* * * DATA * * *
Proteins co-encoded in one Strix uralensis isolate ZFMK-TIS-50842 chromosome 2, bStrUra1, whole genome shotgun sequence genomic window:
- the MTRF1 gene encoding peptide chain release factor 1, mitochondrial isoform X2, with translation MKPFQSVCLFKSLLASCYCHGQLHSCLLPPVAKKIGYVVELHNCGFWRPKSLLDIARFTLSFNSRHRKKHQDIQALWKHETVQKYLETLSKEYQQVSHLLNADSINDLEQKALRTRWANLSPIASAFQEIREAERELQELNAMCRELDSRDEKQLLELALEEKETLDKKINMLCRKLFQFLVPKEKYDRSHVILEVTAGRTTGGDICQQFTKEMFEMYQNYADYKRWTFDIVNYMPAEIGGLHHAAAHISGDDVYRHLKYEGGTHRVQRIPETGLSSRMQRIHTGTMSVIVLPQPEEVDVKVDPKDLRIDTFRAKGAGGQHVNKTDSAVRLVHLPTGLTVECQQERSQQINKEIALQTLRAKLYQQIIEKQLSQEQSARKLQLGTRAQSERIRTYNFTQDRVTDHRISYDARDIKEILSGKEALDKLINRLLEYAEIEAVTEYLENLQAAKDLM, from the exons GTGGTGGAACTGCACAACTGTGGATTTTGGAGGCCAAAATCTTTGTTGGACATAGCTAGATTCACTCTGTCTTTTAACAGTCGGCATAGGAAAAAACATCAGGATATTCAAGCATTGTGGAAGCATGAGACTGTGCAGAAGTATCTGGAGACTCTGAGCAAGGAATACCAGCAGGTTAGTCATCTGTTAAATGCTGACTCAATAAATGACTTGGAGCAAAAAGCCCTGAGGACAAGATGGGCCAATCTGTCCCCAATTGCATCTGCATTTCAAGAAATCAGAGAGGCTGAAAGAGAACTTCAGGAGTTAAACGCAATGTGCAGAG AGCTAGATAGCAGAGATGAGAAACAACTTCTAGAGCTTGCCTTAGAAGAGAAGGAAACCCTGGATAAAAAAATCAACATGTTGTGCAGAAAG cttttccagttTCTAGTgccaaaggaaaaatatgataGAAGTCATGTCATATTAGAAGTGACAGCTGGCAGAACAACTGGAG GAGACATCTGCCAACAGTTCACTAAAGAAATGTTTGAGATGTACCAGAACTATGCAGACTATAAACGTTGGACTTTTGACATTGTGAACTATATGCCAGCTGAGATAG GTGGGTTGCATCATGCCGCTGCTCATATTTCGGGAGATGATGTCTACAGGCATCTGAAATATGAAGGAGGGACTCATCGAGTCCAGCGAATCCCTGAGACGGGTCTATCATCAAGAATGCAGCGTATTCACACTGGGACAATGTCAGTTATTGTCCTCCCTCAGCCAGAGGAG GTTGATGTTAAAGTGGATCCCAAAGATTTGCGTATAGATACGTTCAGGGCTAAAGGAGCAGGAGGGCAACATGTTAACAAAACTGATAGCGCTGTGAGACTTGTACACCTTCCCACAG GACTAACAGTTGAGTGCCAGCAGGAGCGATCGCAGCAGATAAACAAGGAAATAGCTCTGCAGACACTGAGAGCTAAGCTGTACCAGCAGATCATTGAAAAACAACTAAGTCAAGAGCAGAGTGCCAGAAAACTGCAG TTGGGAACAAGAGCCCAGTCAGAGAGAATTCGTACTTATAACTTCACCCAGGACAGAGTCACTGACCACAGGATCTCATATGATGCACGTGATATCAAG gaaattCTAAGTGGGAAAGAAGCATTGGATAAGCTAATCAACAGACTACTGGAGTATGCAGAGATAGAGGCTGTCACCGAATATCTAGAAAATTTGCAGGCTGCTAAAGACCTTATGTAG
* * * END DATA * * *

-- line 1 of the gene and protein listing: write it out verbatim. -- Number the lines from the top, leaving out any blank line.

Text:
Proteins co-encoded in one Strix uralensis isolate ZFMK-TIS-50842 chromosome 2, bStrUra1, whole genome shotgun sequence genomic window: